Christie's tried in New York with a 1983 piece by Jean-Michel Basquiat and didn't succeed. The auction house may have been too aggressive in estimating the 16-foot piece at $9 million. That's what's tough about the art market right now. There are signs of recovery, and it can be tempting to push for higher prices. Unfortunately, it's easy to get a bit excited. The painting had the highest estimate at the auction. The piece with the second highest presale estimate, a piece by Andy Warhol, met a similar fate.
The Basquiat piece, "Brother Sausage," was offered anonymously by a buyer later revealed by Bloomberg News to be Peter Brant, an art collector based in Connecticut. The piece may be a casualty of his divorce from model Stephanie Seymour. Well, it won't be financing post-marital discord and could remain a contested asset for a while.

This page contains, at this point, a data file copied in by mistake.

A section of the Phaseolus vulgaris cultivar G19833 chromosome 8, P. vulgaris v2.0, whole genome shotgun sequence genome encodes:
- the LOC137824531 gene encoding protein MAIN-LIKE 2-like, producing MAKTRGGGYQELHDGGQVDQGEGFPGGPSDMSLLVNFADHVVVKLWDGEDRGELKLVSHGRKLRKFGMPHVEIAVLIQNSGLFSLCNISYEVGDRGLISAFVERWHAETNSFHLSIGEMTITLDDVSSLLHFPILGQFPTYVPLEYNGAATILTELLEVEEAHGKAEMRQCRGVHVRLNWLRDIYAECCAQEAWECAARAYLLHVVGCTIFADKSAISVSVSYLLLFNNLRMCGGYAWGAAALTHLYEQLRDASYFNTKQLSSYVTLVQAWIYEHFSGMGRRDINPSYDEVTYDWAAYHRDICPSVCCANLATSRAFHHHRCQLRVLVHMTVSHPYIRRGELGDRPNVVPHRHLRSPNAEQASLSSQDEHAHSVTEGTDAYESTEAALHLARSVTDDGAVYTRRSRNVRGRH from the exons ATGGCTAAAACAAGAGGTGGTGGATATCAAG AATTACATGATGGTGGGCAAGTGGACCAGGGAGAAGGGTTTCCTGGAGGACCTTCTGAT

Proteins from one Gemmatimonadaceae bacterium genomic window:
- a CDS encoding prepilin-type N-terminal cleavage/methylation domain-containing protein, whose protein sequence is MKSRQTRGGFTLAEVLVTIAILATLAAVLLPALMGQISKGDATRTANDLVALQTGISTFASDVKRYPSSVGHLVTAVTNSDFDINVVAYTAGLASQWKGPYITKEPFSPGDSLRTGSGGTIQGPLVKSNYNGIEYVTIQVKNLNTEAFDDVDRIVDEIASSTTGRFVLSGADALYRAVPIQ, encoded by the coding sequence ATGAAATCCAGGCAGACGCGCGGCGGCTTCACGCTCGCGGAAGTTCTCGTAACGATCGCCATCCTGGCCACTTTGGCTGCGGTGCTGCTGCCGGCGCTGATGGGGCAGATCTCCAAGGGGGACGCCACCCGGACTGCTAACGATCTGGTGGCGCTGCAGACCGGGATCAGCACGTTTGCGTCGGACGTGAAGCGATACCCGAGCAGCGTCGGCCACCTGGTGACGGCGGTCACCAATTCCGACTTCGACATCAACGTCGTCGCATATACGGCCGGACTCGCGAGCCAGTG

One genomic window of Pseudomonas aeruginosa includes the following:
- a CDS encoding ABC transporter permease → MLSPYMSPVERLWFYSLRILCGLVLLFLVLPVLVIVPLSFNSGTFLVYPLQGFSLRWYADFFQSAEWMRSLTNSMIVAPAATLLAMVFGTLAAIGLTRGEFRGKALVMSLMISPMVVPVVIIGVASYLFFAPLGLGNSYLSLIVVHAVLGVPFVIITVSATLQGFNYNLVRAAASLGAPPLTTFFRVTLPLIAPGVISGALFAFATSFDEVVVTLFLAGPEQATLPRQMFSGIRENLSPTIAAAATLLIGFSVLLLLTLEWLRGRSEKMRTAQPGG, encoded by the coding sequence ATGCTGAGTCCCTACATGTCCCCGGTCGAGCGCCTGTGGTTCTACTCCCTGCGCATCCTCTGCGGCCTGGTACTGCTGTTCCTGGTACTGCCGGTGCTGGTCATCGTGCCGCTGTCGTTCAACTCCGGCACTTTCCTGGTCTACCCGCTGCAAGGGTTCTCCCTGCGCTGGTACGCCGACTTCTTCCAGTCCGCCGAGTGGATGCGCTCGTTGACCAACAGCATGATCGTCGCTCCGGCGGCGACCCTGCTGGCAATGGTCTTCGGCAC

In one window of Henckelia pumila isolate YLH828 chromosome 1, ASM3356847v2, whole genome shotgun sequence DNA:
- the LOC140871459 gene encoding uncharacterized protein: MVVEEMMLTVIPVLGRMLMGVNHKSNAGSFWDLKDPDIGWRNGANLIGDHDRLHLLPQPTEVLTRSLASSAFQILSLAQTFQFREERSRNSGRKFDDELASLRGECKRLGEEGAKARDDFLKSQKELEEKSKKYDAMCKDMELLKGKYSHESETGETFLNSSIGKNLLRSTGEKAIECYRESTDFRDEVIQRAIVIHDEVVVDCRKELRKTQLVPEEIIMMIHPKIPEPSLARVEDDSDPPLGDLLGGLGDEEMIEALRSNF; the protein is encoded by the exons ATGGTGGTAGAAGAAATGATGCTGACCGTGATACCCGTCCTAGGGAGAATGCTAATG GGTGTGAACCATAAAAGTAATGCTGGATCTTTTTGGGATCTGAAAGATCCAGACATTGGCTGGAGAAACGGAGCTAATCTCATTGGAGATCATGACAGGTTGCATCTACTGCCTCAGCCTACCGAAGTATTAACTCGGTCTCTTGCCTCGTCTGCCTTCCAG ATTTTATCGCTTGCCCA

Yet, some works beat the odds in an auction that raked in $74.2 million, within the presale range of $61.5 million to $88 million. Nonetheless, this was the lowest result we've seen from a Christie's New York contemporary art effort since May 2003 and down 81 percent from the top of the market two and a half years ago.